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Hoaxed!: Fakes and Mistakes in the World of Science
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Hoaxed!: Fakes and Mistakes in the World of Science

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3.44  ·  Rating details ·  16 ratings  ·  8 reviews
Scientists are smart people, trained to be skeptical and to test their hypotheses. But sometime hoaxes, fakes and mistakes rock their world. Hoaxed! uncovers and explains 17 brilliantly bogus stories from the history of science. You'll find usual suspects such as Bigfoot and the Loch Ness Monster, as well as some lesser known but fascinating stories: phony ancient bones, a ...more
Hardcover, 48 pages
Published September 1st 2009 by Kids Can Press
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Average rating 3.44  · 
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Lydia
Apr 13, 2018 rated it it was ok
A quick look at multiple hoaxes (usually 4-6 pages spent on each) and a few topics that were thought to be hoaxes and actually weren't (the discovery of platypuses). Mostly focuses on how to spot a hoax, or at least warning signs to encourage skepticism.

So as a lesson in spotting "fake news" this is pretty good, but as a scientific look at the topic it is a bit disappointing. Though the authors touch on the scientific method very briefly in exploring cold fusion, it is lacking for other topics.

...more
Katie Helwig
Oct 03, 2012 rated it really liked it
Ever wonder what exactly scientists do and why they are so important? If it weren’t for scientiss, some of the biggest hoaxes in the history of the world would have never been revealed. If it weren’t for scientists, most of us might still think that UFOs are flying around the sky at night. They are important because they find the truth behind real science versus lies and hoaxes. A hoax is a lie that is purposefully meant to deceive people. How do you know when something is a hoax or not? In Hoax ...more
Kaley Robinson
May 09, 2015 rated it really liked it
This book was filled with information! The book was a little random it what it choose, but it gave a lot of things to read and look at. It was fun to read about the science experiments, like cold fusion, that went wrong. One reason I did enjoy this book was because the book wasn't full of just photographs and bland writing. It was humorous and made it feel like I was reading for leisure and not learning a lot of information.

Purpose in the classroom:
Read aloud: This book could be used for a less
...more
Emily
Dec 17, 2014 rated it it was amazing
This is definitely still one of my favourite books, after almost three years since Yes Mag, the Canadian science magazine for kids, was shut down. I still look over the books and magazines that were written by these amazing authors and think how could MAD SCIENCE shut down this incredible source of knowledge, written by Canadians! The stacks books and of magazines I have in my room, dating back from 2005 (when I was only eight years old) to the final issue in 2012, have never seen dust on them a ...more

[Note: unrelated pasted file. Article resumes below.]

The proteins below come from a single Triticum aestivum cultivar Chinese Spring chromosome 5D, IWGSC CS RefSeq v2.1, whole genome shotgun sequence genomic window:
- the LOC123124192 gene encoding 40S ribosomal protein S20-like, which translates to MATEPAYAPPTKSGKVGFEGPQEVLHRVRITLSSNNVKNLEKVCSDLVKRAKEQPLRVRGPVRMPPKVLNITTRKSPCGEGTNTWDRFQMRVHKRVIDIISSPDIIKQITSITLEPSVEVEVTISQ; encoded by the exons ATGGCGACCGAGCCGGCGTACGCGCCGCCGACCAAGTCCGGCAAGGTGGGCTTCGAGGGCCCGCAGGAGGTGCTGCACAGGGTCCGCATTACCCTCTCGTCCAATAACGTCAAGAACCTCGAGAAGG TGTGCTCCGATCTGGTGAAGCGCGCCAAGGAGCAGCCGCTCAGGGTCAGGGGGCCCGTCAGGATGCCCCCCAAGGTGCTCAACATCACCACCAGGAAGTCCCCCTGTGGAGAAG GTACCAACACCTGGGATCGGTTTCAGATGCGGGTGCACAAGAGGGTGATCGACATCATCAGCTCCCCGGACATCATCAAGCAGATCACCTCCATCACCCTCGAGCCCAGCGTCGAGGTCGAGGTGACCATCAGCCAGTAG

Kate Hastings
Jun 08, 2014 rated it really liked it
Shelves: nonfiction
Grades 4-7. Picked this up to see if it could supplement the lesson on urban legends, hoaxes and superstitions I do with 5th grade. Book covers examples of hoaxes like Piltdown Man (faked fossil of ape-like humanoid), bird "collector" Richard Meinertzhagen, platypus non-hoax, the stone-age T'boli tribe discovered near the Philippines, crop circles, cold fusion and Roswell. There are great tips on clues to look for in a hoax so that you don't fall for them.
Mielasbooks
Sep 26, 2012 rated it liked it
Shelves: wintergoodreads
This book was about various hoaxes and fakes that have rocked the scientific community in the past two centuries.

I didn't really enjoy this book much, but for some students who are middle-grade readers interested in science, it would be interesting.

Isabella, Jude, and Howie Woo. Hoaxed!: fakes & mistakes in the world of science. Toronto: Kids Can Press, 2009. Print.
...more
Sunnyvale Librarian
Don't be fooled! Learn how to spot the difference between a hoax and the real thing. Along the way you'll find out about a dinosaur fraud, crop circles, famous UFO landings, the Loch Ness monster and Bigfoot Bob. Packed with information, photos and cartoon illustrations, this book is a fun way to pick up some scientific know-how.
Rebecca
Mar 05, 2010 rated it liked it
Recommends it for: 4th grade and up
Interesting collection of hoaxes from throughout history: how they were pulled off, how they were disproved. Good for teaching proper scientific evaluation. Booktalked by reading "Hoaxspotting" on p. 5 and offering the New Mexico flying-saucer scenario on p. 38 for testing as a hoax.
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